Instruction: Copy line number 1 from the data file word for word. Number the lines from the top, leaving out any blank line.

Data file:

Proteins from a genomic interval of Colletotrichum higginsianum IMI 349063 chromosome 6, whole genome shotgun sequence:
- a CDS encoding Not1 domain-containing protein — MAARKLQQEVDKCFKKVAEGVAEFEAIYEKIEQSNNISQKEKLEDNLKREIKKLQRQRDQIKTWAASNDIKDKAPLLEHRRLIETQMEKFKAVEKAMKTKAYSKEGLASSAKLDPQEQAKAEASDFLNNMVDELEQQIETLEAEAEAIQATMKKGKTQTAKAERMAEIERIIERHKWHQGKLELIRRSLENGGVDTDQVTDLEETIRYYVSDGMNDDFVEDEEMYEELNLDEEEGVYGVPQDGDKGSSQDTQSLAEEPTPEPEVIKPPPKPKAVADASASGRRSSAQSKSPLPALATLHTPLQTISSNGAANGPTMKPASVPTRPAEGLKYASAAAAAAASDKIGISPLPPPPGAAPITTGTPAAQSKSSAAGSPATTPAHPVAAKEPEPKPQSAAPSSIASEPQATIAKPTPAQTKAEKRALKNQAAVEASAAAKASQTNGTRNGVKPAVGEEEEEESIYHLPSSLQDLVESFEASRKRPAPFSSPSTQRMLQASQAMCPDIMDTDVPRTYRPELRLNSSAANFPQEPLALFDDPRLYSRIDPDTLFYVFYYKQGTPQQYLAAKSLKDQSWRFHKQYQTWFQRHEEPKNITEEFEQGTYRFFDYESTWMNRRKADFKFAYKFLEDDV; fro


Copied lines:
Proteins from a genomic interval of Colletotrichum higginsianum IMI 349063 chromosome 6, whole genome shotgun sequence: